Close the annoying messages that are preventing you from logging in by clicking the X buttons:
Now you can see the login prompt. Login as user “ubuntu”:
Next, do the command to launch the graphical user interface:
This will open up the graphical user interface. Click the X button to close the annoying message preventing us to get to the top navigation menu:
Now let’s log out:
In VirtualBox > menu File > Close > Power off the machine > OK button
Check if the “.vagrant” folder still exists
If in the previous steps you deleted a previous virtual image in Virtualbox before restoring, you might find that required vagrant files will be missing because thay also have been deleted. You can check to see if this happened by verifying the following folder still exists or not on Windows:
If it no longer exists, rename the folder C:\gocode to C:\gocodeBAK and repeat the unzip operation of file “2017-05-24 gocode.zip“.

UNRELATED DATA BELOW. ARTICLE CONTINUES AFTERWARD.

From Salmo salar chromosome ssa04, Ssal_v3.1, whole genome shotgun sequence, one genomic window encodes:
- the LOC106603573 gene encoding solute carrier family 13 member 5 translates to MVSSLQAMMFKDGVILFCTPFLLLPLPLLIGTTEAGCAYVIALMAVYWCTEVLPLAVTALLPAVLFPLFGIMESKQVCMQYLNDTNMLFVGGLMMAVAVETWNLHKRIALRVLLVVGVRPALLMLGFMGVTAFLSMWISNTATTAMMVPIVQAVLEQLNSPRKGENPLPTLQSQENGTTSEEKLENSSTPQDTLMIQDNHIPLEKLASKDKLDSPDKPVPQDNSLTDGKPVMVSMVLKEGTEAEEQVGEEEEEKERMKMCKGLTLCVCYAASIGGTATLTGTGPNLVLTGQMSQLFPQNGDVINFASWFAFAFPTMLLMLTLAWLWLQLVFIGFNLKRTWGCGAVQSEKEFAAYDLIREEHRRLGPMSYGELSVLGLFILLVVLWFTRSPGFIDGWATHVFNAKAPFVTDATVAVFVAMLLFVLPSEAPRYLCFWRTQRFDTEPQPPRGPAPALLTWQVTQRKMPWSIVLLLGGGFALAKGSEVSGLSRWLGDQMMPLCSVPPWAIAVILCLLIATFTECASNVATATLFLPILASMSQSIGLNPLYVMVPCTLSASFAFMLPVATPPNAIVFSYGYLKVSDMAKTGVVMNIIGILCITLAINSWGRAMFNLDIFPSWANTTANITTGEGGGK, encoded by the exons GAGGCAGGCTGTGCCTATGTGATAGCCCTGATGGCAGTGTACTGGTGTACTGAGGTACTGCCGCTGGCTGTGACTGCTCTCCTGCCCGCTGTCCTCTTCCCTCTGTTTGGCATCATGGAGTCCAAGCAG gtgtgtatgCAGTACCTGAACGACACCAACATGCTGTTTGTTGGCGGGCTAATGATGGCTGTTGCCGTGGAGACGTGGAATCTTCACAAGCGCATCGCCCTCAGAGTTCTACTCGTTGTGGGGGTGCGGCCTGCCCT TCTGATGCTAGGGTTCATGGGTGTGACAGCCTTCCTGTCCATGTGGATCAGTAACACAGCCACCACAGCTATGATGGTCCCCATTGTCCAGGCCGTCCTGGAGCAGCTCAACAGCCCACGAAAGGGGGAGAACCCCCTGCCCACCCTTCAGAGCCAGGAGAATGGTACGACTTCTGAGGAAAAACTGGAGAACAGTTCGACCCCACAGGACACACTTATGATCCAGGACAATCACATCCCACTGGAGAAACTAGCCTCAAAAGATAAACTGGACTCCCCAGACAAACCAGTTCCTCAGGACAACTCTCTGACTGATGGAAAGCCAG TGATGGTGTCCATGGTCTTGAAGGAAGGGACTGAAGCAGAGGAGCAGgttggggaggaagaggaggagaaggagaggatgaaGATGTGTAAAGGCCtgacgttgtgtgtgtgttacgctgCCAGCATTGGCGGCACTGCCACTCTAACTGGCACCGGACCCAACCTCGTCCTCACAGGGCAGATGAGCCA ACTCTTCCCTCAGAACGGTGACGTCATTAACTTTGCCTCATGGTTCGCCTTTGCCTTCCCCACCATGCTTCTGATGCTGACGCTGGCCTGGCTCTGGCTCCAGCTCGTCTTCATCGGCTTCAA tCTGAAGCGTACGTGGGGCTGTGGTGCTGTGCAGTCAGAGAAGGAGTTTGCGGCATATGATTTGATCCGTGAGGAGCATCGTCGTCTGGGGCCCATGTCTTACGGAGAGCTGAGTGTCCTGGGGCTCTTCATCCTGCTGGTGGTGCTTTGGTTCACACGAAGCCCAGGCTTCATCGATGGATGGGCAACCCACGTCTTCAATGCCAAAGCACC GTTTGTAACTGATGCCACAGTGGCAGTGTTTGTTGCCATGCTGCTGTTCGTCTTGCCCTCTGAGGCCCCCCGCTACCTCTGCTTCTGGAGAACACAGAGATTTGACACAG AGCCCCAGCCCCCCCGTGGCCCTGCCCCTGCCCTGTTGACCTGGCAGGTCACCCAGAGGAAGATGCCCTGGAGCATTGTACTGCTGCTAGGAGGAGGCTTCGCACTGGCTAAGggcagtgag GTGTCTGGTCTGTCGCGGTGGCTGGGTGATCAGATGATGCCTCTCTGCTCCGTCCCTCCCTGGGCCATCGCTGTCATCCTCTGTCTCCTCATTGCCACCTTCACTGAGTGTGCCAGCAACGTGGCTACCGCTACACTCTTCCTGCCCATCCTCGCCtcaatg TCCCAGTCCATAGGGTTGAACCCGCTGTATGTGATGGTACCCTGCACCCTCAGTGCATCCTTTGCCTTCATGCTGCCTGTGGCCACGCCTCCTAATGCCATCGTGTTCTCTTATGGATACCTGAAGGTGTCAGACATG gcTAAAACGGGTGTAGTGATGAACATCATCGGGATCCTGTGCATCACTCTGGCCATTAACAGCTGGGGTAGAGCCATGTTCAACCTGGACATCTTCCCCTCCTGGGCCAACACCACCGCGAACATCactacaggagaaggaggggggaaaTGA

Reassociate Vagrant with the correct virtual image identifier
Open a Windows command prompt and do command:
vboxmanage list vms
This will give us the ID we mentioned before, here between the curly braces:
Copy the value. Your value will be different, of course, than mine:
Next, launch Notepad++ and open file:
In that file, replace the existing value with ab02bc68-7817-4654-96f0-c06c446abe9a and DO NOT add a carriage return at the end of the line (i.e. this text file must have only one line in it). Don’t forget to save:
Open a new Cygwin prompt AS AN ADMINISTRATOR and type the commands:
The Virtualbox window will come up. Log in:
Again, do the command to launch the graphical user interface:
Test: step through the code of the Java end-to-end integration test in Eclipse
Double-click to start Eclipse Neon, accept the workspace.
Let’s check if we can still step through code. A quick check confirms our breakpoint in Chain.java is still there:
First we need to start the peers. Open a terminal and type the commands:
docker-compose down; rm -rf /var/hyperledger/*; docker-compose up
We leave this terminal window open.
Let’s try to run the end to end integration test again in Debug mode:
And it breaks at the expected line, as before:
(end of post)
Bertrand Szoghy, 2017-05, Quebec City.